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American Farmers Contribute More to Feeding the Hungry Than They Realize

American farmers contribute more to fighting world hunger than they might realize. Chase Sova is the senior director of public policy and research with the World Food Program, which gets food to those going hungry around the world.

“We are a nonprofit organization that works out of Washington, D.C., to raise support for the mission of the United Nations World Food Program, which is a big U.N. entity that delivers humanitarian food assistance and aid to people in need all around the world. It’s a massive operation. We’ve got some 26,000 employees around the world, 5,000 trucks, and 150 aircraft, and we’re moving food from where it is to where it needs to be in people suffering from conflict events, events of climate change, and economic shocks. So, the World Food Program is the world’s safety net when it comes to food aid and food assistance. When folks have nowhere else to turn, they turn to the World Food Program.”

There are a lot of hunger hotspots around the world.

“We are experiencing a global hunger crisis of the likes we haven’t seen since the second world war right now. We’ve got about 350 million people across 79 different countries who are facing crisis levels of hunger. And these are people who just start skipping the occasional meal. These are people who don’t know where the next meal is going to come from. We’ve got a million people who are facing famine right now in about five or six different countries around the world, so the hotspots are many. If you’re reading about them in the news, chances are there’s a hunger hotspot associated with them. So, the Syria’s around the world, Yemen, northeast Nigeria, and the Horn of Africa right now is in a five-year drought.”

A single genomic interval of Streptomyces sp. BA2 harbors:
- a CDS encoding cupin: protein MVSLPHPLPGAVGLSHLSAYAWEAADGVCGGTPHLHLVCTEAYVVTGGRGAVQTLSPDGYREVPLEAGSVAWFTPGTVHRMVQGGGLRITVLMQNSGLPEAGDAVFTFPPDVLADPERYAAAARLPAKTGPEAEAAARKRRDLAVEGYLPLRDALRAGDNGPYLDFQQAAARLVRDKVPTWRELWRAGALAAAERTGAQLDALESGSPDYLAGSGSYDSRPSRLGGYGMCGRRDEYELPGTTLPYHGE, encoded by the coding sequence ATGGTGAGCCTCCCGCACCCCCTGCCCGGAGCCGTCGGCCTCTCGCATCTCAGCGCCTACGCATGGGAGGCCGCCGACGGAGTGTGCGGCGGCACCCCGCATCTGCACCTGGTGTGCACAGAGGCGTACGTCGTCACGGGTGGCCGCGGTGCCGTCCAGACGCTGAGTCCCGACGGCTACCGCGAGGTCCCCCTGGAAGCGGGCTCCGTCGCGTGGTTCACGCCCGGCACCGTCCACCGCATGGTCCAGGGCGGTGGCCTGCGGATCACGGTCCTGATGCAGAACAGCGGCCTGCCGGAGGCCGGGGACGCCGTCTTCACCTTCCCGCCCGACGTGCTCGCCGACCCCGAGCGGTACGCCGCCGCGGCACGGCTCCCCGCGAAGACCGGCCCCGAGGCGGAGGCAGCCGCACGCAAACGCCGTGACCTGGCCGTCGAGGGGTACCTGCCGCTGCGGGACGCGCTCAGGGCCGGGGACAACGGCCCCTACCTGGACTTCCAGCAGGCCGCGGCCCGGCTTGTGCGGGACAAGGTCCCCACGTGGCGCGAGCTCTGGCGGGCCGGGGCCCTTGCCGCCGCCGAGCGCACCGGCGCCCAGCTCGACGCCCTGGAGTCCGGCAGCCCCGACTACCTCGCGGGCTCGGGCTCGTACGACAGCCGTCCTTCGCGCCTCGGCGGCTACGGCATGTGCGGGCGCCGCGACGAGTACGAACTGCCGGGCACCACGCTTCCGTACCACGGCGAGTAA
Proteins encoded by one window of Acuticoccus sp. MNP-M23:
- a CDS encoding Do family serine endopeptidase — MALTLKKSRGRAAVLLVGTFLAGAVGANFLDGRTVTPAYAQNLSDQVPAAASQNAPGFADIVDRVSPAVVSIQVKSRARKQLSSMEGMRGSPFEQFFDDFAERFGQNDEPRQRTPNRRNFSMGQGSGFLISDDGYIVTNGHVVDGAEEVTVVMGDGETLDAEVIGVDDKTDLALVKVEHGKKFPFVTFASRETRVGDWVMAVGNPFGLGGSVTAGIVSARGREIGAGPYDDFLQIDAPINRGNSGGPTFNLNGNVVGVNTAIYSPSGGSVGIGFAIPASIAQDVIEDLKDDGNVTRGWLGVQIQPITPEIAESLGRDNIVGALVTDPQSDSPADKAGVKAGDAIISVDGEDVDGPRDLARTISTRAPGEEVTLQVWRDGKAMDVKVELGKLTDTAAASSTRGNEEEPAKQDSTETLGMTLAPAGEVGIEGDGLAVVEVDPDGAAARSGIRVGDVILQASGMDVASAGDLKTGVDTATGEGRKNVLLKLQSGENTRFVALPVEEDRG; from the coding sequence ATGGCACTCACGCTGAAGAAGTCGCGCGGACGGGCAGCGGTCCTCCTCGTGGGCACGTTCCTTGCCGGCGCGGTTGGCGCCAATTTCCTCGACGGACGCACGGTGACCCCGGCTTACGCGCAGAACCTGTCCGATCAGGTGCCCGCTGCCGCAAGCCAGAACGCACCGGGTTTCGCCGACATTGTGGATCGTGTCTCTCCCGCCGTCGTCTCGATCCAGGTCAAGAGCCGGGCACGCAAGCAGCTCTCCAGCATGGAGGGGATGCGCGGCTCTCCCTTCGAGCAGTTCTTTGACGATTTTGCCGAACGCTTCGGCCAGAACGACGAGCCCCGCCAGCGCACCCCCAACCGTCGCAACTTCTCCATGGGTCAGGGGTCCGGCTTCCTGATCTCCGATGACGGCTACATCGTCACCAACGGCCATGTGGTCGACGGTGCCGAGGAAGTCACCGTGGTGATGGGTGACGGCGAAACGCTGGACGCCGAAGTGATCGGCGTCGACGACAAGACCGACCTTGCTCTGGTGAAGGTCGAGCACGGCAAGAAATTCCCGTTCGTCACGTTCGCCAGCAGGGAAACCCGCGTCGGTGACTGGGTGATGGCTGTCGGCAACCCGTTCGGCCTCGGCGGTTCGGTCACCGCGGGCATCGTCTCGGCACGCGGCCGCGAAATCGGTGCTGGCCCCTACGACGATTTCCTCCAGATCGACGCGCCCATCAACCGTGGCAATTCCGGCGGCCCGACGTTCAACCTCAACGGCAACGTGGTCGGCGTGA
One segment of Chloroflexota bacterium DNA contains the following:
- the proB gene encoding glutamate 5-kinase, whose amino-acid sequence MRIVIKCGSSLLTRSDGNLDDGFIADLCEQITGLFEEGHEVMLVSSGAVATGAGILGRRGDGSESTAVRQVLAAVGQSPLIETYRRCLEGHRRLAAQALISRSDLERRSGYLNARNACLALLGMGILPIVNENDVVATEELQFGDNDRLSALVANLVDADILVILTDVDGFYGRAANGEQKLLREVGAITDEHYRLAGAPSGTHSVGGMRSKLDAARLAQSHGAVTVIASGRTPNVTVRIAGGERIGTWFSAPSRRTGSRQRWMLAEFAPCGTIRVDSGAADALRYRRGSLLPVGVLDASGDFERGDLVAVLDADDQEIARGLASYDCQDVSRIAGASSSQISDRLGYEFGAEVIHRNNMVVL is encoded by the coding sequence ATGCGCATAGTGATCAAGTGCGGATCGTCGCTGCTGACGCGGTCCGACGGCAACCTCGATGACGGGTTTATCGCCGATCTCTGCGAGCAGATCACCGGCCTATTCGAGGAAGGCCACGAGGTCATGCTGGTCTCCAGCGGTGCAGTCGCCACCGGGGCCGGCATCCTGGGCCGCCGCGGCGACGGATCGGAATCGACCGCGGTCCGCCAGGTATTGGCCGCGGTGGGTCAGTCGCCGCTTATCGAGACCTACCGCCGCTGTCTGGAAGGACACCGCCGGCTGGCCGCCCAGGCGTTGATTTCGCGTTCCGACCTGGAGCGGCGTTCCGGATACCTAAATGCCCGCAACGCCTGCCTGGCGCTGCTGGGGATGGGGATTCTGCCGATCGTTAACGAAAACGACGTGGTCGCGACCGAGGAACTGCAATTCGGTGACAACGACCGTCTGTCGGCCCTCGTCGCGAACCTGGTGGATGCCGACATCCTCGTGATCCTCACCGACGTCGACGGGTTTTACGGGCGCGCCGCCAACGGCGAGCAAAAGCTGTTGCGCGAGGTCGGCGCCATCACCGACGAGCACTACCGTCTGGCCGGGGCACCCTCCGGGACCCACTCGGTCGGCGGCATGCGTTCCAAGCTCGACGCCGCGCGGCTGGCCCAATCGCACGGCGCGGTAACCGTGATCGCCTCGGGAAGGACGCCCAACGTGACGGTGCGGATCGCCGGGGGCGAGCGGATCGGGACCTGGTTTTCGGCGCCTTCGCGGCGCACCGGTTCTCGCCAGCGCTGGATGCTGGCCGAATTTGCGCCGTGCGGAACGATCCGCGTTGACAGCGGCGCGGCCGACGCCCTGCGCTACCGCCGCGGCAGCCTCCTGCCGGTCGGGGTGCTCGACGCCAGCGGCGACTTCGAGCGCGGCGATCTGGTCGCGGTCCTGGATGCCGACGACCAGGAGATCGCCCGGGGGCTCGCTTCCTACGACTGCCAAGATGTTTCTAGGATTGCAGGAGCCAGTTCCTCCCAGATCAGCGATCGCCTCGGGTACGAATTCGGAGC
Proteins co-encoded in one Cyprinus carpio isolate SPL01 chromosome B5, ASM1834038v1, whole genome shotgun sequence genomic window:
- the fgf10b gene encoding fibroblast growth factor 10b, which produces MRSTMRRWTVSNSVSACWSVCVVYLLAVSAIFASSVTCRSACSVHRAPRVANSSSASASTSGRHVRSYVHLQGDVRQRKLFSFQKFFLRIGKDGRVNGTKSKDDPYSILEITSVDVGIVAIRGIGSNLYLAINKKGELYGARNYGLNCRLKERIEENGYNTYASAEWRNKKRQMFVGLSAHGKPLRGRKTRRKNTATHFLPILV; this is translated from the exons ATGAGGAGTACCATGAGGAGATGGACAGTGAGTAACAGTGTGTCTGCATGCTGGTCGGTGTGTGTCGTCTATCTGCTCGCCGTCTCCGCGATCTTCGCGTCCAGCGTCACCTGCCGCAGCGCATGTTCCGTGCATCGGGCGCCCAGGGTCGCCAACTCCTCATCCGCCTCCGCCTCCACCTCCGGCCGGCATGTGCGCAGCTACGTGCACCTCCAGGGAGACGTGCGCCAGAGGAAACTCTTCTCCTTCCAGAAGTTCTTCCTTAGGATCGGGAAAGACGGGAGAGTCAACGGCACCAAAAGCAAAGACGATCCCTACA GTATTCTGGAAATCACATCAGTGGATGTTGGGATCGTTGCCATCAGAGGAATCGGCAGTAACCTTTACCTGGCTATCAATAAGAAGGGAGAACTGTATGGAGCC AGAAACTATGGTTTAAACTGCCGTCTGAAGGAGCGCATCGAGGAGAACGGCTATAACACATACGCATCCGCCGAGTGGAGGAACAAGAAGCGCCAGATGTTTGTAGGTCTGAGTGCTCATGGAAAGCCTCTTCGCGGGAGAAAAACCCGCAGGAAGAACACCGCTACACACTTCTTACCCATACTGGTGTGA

America’s farmers and their commodities play a big role in helping the battle against hunger.

“In just over the past ten years through the food aid programs in the United States, we’ve purchased about 10 million metric tons of grains and other commodities that are used in food aid programs, and it’s reached over 300 million people around the world, and that’s just in the last ten years. All of this comes from the American heartland. It comes from farms. Frankly, it’s something that the American farmer, I think, should be proud of. You’re serving an important role. It’s a win-win for American farmers who are finding markets for their products but also helping to alleviate some of the worst hunger emergencies on the planet. So, these commodities are still a big part of the U.S. Food Aid portfolio and a very important one.”

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